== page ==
Reconciling the End. Leaving your job gracefully

Endings are a process of emotional reconciliation.

Resigning from a job is like breaking up with your partner. There are lots of spoken and unspoken feelings. It feels intense and scary walking into the unknown while dealing with an emotional tornado of where you still are.

Wait….isn’t it “just a job”? No, it’s not.

Work is a place where you grow as a person — professionally AND personally.

Work is a place where you devote your full mental energy and your most valuable resource=your time.

Work is a place where you make friends and partners and allies.

Work is a place that sometimes you resent.

Work is a place that creates all the emotions — excitement, disappointment, frustration, and happiness.

Work is a place that defines your professional sense of self and your work identity.

Work is a place that conveys a sense of your personal value.

Work Matters.

When I was studying to be a marriage and family therapist one of the things that I remember the most is this: How someone chooses to “end” is important. It is ultimately a reflection of character and strength. Endings happen, but it is the “HOW” that is character defining and is often reflected in other parts of someone’s life. Yet, leaving gracefully is still challenging no matter how hard you try to do it. It is hard because resigning is simply “calling an end”. Endings hurt.

Endings involve a process of intense reconciliation. Reconciling choices. Reconciling trajectory. Reconciling defeat. Reconciling anticipation. Reconciling worry. Reconciling regret. Reconciling dreams. Reconciling alignment. Reconciling values. Reconciling ideas. Reconciling all the things.

The process of reconciliation is not easy. When you really care about something, the reconciliation is even harder. It is tempting to get sucked into the easy feelings: feelings of victimization, feelings of villainization, feelings of inadequacy, feelings of worry, feelings of paranoia. They are the easy feelings we default to as we are trying to work the process through.

Part of reconciliation is working through the process of resentment. We don’t always get the recognition we deserve in the way we think we should. We don’t always get a perfect transition. We don’t always like the things we see or hear once we have made our choice. We make assumptions because we feel threatened and vulnerable. We forget that when we leave, we are not the only ones that are forced to reconcile. The people that remain have to reconcile the ending too. Sometimes parallel reconciliation processes collide. When this happens we have to simply assume the best intentions and trust in that.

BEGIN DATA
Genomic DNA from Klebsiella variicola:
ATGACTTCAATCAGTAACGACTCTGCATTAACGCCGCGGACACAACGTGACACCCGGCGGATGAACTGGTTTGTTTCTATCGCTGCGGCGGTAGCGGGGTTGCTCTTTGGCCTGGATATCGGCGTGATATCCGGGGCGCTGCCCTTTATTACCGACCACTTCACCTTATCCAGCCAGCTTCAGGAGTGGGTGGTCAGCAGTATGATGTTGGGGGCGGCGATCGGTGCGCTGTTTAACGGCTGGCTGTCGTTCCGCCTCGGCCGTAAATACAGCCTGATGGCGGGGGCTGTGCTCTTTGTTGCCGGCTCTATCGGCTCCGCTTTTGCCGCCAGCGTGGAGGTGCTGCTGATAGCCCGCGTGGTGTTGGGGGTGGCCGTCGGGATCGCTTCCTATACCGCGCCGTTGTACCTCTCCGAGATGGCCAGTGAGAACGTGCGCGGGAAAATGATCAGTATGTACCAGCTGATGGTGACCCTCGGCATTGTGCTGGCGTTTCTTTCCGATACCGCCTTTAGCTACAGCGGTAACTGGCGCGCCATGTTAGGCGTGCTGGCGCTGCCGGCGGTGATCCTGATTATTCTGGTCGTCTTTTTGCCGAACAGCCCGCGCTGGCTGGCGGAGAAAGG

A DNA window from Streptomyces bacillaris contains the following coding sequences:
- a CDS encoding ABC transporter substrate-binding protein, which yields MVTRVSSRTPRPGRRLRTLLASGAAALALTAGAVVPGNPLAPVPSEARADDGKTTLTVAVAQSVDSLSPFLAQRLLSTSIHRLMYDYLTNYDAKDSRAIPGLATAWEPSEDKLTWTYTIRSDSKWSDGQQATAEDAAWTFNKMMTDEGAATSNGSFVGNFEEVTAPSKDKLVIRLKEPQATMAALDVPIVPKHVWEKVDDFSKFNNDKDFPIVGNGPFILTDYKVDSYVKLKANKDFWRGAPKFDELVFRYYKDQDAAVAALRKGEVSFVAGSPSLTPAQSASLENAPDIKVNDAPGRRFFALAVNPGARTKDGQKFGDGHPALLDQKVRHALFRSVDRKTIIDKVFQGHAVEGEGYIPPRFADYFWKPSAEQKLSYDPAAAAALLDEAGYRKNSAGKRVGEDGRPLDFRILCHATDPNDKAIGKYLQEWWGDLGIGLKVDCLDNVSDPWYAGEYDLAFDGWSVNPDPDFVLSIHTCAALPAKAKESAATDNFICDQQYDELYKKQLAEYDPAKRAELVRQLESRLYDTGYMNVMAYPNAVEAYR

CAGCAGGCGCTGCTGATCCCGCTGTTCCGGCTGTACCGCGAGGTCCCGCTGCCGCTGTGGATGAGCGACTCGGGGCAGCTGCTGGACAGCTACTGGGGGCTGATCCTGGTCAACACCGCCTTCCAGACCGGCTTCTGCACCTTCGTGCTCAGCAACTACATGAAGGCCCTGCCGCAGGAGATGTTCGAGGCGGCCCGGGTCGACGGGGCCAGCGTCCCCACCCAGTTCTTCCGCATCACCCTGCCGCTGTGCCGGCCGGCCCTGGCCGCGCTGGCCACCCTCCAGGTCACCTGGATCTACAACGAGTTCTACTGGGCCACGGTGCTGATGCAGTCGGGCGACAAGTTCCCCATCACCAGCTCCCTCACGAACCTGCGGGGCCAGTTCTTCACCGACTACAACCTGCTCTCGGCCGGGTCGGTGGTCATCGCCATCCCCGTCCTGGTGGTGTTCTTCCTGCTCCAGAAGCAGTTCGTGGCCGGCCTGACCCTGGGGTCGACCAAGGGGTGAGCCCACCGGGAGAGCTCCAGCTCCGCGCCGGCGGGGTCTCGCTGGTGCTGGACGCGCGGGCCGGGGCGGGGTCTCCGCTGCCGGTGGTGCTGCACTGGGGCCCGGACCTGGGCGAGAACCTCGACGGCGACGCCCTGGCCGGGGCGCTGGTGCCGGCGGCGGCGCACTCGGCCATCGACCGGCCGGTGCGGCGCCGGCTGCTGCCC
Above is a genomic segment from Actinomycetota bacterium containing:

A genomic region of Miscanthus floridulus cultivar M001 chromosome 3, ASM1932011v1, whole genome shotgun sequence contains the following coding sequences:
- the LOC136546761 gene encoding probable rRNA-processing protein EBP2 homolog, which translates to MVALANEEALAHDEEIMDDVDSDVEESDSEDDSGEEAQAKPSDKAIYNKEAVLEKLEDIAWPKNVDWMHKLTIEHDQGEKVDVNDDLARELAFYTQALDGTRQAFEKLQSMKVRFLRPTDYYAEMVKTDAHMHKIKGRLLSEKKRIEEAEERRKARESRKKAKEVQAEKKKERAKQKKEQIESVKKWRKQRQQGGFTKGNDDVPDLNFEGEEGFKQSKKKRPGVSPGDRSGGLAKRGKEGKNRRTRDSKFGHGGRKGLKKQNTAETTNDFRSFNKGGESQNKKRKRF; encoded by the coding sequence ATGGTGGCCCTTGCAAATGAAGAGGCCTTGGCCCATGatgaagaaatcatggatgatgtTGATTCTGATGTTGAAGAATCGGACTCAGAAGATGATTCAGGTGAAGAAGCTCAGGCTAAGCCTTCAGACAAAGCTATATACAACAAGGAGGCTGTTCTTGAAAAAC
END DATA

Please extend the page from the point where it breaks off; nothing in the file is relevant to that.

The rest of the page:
The true root of our pain? We all want to have a legacy. We all want to be remembered for doing something great. We want our name to go down in the history books for the amazing contributions we made. Sometimes we just want our work history to be recorded and validated. We want to be acknowledged for the value we brought to the table and to our peers. We want to be recognized for our influence, time and effort. We want to be remembered and to know our time spent meant something.

The “grace” goal is not to let our ending overshadow our legacy.

We must hold strong in the idea that YES, our contributions matter, even if the recognition is lacking. Sometimes it takes a minute for your work to feel the contributions you made. Sometimes it takes a few months to the feel the void you left. Sometimes it takes years for people to see the big picture. Sometimes we have to trust in the process.

Until then, move strongly with the choice that you have reconciled with. Go strongly into the next unknown chapter. Don’t forget to assume the best intentions along the way.

Don’t forget to call and tell your work how you are doing. They may not admit it, but they miss you already.

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